This rather excellent Technic Supercar is a BMW M8 Competition, BMW’s 600bhp, twin-turbo V8, all-wheel-drive flagship.
Constructed by IA creations, this recreation of BMW’s super coupe includes a wealth of Technic functionality, with both traditional mechanical ‘supercar’ elements and motorised remote control.
A working V8 engine, all-wheel-drive, steering, and double-wishbone suspension take care of the former, whilst a BuWizz bluetooth battery powers twin drive motors, servo steering, and three sets of LEDs for the head and tail lights, enabling programmable bluetooth remote control.
It’s a fantastically well engineered creation and one that you can build for yourself too, as IA has made instructions available. Head to the Eurobricks forum for full details, plus you can find the complete image gallery of IA BMW M8 Competition on Bricksafe.
This spectacular array of racing cars is the entire Le Mans 2018 GTE Pro grid, just one of the four categories that compete side-by-side at the world’s greatest motor race.
Built over two years by Lasse Deleuran, all teams and driver combinations from the GTE Pro class of 2018 are present, with Ferrari, BMW, Aston Martin, Chevrolet, Ford, and the race-winning Porsche squad recreated brilliantly in Miniland scale, many of which have featured here individually over the last two years.
Instructions for every single GTE Pro car are available for free, and you can see more of each racer and find the link to recreate your very own Le Mans 2018 GTE Pro grid via Lasse’s photostream by clicking here.
This is an M8 Greyhound 6×6 Light Armoured Vehicle (or something close to it, as builder Robson M doesn’t specify!), built by Ford in the 1940s for Allied troops during World War 2.
The British, who like naming their military hardware after animals and the weather, gave it the ‘greyhound’ name, as it could sustain 55mph on reasonable roads, which was very quick for the time. And – at least in this one’s case – it was grey.
Much like a real greyhound though, the M8 wasn’t particularly well armoured, especially underneath, and nor was it very good off-road, despite being a 6×6. However it was useful enough that 8,500 were made, and – again like its namesake dog – many found new homes after being retired from their first military owner, with some M8s still in service around the world as late as the 2000s!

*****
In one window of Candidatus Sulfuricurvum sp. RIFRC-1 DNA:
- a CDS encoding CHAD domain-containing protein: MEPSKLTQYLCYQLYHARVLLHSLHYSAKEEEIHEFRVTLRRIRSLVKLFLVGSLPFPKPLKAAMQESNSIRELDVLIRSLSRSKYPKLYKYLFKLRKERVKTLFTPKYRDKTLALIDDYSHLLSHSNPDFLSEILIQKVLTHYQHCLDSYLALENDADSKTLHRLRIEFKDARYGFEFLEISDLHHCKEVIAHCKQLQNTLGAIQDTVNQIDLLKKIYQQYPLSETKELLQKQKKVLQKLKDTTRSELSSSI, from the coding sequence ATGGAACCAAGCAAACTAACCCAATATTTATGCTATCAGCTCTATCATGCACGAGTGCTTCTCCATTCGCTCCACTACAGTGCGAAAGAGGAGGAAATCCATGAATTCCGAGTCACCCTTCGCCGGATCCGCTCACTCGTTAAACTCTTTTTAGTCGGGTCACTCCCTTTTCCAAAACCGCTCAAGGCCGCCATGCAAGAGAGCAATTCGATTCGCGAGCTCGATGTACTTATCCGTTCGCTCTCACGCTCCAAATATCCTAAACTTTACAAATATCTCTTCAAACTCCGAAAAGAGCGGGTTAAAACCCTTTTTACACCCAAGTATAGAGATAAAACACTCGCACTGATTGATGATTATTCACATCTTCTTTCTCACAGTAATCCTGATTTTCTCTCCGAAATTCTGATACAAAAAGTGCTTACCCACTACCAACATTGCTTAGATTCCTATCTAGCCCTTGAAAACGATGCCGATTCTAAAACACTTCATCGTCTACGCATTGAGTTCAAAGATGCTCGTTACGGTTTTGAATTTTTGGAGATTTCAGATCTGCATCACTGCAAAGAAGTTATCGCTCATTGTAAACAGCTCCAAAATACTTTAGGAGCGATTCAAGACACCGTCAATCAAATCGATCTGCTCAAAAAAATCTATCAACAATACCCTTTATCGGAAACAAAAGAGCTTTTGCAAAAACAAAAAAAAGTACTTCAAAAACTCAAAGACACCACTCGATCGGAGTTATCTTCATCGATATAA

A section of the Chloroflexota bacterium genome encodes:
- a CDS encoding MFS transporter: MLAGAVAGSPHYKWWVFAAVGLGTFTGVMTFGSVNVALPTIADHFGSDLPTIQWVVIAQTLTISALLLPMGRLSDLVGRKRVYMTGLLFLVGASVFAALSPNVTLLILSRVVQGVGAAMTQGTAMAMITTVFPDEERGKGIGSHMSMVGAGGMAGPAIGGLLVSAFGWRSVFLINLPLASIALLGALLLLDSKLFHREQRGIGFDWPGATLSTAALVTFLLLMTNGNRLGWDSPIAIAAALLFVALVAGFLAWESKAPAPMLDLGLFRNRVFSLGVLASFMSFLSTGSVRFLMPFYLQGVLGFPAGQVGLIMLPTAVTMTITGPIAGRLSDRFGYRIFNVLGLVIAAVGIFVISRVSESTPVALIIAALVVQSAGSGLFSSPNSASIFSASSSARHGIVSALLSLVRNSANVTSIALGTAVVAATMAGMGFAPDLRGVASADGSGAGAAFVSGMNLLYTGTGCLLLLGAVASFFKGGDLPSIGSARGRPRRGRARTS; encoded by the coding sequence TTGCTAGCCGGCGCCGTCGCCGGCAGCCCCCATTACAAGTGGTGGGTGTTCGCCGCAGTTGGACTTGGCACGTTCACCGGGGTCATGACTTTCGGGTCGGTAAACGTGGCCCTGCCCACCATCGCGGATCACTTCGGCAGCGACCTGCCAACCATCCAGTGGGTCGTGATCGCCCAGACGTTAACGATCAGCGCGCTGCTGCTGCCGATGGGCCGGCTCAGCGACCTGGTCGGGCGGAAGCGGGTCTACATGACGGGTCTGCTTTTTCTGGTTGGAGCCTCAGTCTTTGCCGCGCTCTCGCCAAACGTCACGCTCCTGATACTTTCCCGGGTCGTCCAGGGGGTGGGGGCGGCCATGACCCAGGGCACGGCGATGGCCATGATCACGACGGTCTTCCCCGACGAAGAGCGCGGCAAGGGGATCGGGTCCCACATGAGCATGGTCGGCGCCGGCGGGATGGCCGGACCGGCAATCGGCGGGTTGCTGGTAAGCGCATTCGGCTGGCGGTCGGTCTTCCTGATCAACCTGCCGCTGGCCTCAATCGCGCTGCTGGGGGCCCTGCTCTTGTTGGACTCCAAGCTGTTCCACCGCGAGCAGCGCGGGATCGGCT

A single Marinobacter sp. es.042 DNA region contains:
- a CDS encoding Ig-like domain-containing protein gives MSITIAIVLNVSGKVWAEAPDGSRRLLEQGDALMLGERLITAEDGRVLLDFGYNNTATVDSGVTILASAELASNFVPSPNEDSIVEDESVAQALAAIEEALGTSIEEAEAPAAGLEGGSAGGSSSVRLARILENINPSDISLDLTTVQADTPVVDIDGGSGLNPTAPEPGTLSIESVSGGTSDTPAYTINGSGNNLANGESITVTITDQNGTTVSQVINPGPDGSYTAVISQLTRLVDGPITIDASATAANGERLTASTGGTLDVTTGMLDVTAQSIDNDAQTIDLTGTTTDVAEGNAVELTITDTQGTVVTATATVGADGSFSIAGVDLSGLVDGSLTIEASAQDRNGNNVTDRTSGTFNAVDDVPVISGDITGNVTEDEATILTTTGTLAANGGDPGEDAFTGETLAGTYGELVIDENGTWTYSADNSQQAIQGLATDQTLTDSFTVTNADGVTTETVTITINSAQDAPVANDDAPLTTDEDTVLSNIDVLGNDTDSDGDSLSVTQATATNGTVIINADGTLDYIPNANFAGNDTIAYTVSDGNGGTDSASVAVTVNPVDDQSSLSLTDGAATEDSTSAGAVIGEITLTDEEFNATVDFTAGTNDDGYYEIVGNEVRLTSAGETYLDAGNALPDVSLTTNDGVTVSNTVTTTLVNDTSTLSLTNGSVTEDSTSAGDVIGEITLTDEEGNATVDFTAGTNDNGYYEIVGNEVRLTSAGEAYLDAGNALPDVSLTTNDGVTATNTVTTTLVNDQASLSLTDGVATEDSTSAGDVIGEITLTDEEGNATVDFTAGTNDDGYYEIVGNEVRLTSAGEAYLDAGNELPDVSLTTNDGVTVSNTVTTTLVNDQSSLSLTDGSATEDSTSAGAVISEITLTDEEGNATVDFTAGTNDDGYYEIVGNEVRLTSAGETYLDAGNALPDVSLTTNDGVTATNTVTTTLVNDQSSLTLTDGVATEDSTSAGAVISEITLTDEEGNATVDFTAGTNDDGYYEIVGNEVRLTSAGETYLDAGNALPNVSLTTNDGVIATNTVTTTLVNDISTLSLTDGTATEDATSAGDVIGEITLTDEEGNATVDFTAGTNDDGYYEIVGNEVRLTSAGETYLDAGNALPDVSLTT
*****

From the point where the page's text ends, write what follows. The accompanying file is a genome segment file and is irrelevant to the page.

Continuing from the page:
This neat Town scale version captures the M8 Greyhound rather well, with Robson using a few custom decals and a custom machine gun mounted on top to add to the model’s realism. There’s more of Robson’s build to see at his photostream – click the link to make a visit to the dog track.
How every text received and sent by this TLCB Writer began back in the 2000s. What happened to text-speak? Anyway, this M8 isn’t shorthand, being BMW’s Le Mans GTE racing car from the 2018 24 Hour race. Previous bloggee Lasse Deleuran is building the entire grid of Le Mans racers and there’s more to see of this superb Miniland-scale recreation of BMW’s GTE endurance racer on both Flickr and at the Eurobricks forum, where free building instructions are also available. Click the links to take a look, and where you can LOL, OMG, YOLO, and all the rest.
The 24 Hours of Le Mans 2018 is nearly upon us! The world’s greatest endurance race is now in it’s 86th year, and in 2018 will feature sixty cars in four different classes, from the ultra-hi-tech LMP1 prototypes to the GTE Am class of supercars and gentleman drivers.
Somewhere in the middle sits GTE Pro, in which professional drivers for both works and independent teams will fight it out whilst dodging the ludicrously fast LMP1/2 cars hurtling past. This year six different manufacturers have qualified, and previous bloggee Lasse Deleuran has built all six beautifully in Lego form.
There are three Porsche 911 RSRs (featured here previously), two Ferrari 488 GTE EVOs, a Ford GT, a Chevrolet Corvette C7.R, plus the brand new Aston Martin Vantage AMR and BMW M8 GTE.
Each is a fantastic build utilising some ingenious techniques to capture both the complicated GTE-class aero and to accurately recreate the liveries of the teams. Head over to Flickr via the link above to see more of each build and choose your favourite!